Project description:An understanding of the human fetal to adult hemoglobin switch offers the potential to ameliorate ?-type globin gene disorders such as sickle cell anemia and ?-thalassemia through activation of the fetal ?-globin gene. Chromatin modifying complexes, including MBD2-NuRD and GATA-1/FOG-1/NuRD, play a role in ?-globin gene silencing, and Mi2? (CHD4) is a critical component of NuRD complexes. We observed that knockdown of Mi2? relieves ?-globin gene silencing in ?-YAC transgenic murine chemical inducer of dimerization hematopoietic cells and in CD34(+) progenitor-derived human primary adult erythroid cells. We show that independent of MBD2-NuRD and GATA-1/FOG-1/NuRD, Mi2? binds directly to and positively regulates both the KLF1 and BCL11A genes, which encode transcription factors critical for ?-globin gene silencing during ?-type globin gene switching. Remarkably, <50% knockdown of Mi2? is sufficient to significantly induce ?-globin gene expression without disrupting erythroid differentiation of primary human CD34(+) progenitors. These results indicate that Mi2? is a potential target for therapeutic induction of fetal hemoglobin.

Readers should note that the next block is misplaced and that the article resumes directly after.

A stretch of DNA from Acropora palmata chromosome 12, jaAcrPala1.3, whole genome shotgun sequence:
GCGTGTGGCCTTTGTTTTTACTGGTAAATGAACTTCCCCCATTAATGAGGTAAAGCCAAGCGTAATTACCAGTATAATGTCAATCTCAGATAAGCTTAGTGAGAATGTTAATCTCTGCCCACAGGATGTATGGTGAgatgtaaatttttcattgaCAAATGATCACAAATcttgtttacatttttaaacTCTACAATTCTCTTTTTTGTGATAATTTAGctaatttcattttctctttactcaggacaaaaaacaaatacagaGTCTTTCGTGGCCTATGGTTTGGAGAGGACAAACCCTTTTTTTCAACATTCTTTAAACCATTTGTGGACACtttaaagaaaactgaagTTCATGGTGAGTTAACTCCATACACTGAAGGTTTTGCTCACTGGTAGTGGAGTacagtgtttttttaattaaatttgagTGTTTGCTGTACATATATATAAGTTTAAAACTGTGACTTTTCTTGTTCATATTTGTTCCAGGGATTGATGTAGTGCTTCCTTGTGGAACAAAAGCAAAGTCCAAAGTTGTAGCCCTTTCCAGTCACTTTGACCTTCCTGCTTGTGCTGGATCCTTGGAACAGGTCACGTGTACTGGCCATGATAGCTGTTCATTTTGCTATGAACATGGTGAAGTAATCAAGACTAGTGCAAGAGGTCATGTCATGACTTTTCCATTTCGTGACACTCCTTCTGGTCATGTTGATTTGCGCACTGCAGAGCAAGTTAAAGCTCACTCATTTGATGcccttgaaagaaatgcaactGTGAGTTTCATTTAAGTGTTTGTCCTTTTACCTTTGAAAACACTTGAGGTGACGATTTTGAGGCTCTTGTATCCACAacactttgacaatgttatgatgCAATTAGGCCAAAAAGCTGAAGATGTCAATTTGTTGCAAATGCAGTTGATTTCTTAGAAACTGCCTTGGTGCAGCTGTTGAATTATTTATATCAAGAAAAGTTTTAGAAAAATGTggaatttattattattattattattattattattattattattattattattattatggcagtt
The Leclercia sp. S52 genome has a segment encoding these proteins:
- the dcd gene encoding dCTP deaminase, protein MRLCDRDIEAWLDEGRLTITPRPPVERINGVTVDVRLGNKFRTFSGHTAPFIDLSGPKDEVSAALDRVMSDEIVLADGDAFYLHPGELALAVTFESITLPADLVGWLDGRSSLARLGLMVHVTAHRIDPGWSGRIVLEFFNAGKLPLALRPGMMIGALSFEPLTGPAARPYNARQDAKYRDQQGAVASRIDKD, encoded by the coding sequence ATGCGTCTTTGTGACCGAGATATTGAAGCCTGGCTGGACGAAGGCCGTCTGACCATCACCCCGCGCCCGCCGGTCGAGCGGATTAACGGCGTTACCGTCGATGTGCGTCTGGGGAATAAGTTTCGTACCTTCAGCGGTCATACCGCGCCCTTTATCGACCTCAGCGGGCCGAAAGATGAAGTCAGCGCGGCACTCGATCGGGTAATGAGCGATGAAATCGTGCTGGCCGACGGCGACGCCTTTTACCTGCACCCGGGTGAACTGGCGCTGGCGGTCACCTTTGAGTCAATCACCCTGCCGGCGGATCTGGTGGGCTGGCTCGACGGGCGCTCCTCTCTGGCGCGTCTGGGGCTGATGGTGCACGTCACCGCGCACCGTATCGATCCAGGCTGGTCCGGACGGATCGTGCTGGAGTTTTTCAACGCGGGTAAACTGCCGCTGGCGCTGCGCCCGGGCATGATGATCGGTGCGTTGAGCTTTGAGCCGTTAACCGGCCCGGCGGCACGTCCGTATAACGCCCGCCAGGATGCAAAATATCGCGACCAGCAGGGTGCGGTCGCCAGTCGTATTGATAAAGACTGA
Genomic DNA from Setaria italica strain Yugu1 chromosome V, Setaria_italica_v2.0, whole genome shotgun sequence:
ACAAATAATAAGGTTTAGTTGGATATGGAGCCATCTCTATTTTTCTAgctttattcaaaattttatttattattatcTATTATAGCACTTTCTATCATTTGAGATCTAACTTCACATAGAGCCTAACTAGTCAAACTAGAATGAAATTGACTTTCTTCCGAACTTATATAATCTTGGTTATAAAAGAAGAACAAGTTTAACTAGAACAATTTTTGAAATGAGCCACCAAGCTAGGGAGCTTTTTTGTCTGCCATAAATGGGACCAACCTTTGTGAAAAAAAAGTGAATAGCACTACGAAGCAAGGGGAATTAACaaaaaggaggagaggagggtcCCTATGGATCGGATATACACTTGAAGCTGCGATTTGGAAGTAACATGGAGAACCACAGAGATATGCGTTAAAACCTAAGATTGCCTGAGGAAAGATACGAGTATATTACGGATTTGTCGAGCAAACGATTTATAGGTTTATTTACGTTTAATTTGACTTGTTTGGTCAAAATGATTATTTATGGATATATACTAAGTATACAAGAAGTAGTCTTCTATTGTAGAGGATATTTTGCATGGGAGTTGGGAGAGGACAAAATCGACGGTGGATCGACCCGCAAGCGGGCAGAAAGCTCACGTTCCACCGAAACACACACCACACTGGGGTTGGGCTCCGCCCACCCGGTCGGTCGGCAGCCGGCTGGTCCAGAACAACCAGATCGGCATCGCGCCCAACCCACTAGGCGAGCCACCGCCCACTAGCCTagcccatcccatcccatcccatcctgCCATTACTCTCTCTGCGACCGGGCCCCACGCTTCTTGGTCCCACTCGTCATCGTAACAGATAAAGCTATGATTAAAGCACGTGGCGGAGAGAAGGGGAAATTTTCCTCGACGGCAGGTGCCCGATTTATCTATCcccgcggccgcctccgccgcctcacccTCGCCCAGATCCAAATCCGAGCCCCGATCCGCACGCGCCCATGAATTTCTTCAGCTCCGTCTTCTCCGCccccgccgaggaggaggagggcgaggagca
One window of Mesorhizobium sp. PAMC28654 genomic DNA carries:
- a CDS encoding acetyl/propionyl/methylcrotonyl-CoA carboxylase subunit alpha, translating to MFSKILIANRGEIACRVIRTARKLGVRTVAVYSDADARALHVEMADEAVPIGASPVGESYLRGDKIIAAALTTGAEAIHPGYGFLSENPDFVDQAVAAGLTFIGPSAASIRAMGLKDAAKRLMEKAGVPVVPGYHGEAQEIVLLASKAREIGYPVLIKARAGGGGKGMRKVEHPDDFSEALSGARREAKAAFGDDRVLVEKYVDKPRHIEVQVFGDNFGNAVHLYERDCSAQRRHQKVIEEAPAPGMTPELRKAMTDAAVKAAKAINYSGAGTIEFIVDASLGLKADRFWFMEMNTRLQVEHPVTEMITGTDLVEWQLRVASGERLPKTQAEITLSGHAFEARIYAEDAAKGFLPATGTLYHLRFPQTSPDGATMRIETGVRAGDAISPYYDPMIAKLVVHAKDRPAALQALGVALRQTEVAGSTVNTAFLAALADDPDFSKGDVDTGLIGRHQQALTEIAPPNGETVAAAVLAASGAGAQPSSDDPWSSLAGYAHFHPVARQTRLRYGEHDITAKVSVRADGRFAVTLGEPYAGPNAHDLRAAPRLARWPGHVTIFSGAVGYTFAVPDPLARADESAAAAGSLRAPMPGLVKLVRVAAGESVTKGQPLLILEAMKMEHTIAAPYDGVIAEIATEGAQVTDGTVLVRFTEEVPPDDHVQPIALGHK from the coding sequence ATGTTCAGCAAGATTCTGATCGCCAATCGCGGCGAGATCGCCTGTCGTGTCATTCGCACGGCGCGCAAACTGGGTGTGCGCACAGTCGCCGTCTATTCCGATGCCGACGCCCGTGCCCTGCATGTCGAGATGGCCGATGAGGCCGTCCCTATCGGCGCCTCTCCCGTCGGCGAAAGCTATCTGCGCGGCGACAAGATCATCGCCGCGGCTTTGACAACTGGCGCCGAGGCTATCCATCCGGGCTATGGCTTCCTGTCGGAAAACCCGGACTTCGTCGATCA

Project description:CHD4, the core subunit of the Nucleosome Remodelling and Deacetylase (NuRD) complex, is a chromatin remodelling ATPase that, in addition to a helicase domain, harbors tandem plant homeo finger and chromo domains. By using a panel of domain constructs we dissect their roles and demonstrate that DNA binding, histone binding and ATPase activities are allosterically regulated. Molecular shape reconstruction from small-angle X-ray scattering reveals extensive domain-domain interactions, which provide a structural explanation for the regulation of CHD4 activities by intramolecular domain communication. Our results demonstrate functional interdependency between domains within a chromatin remodeller.